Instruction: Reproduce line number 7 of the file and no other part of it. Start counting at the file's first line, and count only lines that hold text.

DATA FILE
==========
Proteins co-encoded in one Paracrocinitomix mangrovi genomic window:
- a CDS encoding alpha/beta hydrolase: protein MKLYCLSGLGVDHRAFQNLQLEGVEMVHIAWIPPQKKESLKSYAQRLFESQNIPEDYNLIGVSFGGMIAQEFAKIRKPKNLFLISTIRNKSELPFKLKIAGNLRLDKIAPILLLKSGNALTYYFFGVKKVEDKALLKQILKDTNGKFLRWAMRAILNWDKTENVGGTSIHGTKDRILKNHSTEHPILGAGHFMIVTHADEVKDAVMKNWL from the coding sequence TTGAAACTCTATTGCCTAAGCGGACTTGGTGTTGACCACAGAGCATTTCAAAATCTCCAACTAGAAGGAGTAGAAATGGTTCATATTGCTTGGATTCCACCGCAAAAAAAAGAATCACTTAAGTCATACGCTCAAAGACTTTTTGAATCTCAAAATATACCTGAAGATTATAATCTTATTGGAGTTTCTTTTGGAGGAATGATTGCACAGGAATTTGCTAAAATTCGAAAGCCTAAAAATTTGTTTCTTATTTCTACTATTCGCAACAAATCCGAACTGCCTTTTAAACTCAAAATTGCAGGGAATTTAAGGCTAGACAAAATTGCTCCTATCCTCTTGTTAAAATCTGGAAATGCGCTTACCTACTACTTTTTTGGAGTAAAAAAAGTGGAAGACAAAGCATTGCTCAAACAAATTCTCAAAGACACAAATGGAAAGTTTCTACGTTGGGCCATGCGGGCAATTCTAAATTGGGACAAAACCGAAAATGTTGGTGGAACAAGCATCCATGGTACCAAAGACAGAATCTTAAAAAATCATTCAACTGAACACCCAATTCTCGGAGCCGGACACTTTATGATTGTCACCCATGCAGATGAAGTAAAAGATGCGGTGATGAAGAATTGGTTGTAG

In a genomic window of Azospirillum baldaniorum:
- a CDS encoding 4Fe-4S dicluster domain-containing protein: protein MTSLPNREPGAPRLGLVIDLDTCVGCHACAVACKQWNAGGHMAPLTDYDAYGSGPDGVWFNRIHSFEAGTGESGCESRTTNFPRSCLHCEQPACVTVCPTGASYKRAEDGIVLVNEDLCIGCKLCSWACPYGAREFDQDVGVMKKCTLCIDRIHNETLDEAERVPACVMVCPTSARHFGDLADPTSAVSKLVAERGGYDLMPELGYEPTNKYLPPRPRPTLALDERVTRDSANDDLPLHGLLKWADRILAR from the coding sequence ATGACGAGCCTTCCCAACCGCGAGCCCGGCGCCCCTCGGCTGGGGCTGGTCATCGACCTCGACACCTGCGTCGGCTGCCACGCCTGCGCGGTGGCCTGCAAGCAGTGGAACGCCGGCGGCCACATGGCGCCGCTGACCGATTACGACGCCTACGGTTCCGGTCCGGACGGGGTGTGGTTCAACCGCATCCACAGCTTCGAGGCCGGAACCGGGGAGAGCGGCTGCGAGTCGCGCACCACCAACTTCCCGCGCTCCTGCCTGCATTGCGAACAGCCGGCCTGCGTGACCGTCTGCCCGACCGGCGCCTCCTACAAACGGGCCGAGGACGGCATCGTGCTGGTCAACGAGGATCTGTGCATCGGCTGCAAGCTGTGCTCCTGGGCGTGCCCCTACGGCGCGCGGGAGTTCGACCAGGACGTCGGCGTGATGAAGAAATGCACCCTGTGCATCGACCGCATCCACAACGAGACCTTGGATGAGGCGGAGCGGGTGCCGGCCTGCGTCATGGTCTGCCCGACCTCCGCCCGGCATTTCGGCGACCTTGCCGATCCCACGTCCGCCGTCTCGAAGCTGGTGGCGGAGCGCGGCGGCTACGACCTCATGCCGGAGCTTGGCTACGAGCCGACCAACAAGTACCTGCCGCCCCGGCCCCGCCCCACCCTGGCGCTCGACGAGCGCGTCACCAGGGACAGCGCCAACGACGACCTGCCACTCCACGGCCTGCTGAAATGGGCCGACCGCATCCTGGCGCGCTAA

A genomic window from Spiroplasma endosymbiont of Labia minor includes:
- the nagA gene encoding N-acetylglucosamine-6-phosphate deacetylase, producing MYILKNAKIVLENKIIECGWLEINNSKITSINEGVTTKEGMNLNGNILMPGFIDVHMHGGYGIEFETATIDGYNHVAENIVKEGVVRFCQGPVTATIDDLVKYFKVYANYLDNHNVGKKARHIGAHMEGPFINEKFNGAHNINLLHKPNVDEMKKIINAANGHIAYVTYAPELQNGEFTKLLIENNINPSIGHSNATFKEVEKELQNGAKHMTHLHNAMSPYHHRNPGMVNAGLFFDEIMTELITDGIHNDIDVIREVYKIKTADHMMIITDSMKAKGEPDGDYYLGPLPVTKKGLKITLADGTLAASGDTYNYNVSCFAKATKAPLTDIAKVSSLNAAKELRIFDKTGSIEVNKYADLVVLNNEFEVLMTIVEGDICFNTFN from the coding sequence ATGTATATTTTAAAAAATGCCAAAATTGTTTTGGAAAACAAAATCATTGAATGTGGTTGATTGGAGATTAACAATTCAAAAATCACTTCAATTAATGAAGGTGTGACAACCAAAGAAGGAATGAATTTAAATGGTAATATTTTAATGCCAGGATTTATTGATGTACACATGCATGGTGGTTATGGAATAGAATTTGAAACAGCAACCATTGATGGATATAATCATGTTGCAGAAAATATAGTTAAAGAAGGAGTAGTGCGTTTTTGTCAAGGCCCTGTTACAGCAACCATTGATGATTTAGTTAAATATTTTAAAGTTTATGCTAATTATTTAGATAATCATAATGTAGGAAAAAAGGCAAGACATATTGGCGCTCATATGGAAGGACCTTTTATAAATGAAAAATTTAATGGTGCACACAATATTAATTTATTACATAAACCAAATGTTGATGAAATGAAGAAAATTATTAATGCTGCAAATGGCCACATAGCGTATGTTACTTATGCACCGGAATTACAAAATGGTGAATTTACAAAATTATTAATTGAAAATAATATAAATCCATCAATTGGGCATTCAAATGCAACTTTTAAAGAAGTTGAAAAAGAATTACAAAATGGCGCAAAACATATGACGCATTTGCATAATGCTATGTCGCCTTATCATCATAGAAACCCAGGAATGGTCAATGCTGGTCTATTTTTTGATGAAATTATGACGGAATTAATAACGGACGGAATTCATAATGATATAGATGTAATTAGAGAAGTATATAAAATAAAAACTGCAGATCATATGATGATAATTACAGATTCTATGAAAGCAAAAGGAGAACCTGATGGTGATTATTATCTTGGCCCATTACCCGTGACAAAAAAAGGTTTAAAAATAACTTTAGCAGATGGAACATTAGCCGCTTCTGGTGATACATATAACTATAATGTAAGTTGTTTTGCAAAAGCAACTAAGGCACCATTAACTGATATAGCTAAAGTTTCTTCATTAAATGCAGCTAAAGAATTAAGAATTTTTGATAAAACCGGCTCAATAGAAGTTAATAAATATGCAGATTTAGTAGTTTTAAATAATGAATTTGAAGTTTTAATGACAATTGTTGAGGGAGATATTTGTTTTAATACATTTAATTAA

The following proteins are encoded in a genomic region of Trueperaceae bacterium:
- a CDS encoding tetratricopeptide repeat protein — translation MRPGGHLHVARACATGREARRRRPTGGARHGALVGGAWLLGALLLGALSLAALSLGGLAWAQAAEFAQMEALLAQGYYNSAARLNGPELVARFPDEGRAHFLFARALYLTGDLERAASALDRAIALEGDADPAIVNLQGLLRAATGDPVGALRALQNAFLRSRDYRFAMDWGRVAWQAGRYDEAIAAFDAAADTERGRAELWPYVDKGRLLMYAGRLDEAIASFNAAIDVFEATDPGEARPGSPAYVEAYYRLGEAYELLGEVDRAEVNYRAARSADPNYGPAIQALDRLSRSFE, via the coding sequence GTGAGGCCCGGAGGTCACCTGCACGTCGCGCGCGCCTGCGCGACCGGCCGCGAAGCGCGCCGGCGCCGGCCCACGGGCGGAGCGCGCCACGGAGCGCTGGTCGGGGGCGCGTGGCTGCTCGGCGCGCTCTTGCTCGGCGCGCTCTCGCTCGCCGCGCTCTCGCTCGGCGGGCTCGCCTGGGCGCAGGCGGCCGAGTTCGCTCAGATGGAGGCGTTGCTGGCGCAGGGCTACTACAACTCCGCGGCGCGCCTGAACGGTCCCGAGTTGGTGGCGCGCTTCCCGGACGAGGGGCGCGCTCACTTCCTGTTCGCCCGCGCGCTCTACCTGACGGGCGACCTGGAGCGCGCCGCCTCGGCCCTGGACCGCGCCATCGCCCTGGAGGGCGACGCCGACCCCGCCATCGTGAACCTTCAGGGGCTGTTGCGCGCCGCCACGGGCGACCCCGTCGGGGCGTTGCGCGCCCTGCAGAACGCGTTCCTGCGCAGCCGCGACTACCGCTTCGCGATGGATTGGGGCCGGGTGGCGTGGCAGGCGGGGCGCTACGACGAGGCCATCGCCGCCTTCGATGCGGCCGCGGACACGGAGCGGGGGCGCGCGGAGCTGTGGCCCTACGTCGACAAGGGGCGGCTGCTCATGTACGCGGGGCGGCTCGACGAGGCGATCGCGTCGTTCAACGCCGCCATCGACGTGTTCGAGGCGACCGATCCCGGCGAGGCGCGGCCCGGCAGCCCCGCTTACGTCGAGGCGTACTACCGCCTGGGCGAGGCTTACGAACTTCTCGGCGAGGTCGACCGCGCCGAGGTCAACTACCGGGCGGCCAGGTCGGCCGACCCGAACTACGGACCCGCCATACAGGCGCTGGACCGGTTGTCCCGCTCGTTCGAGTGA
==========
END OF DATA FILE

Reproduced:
The following proteins are encoded in a genomic region of Trueperaceae bacterium: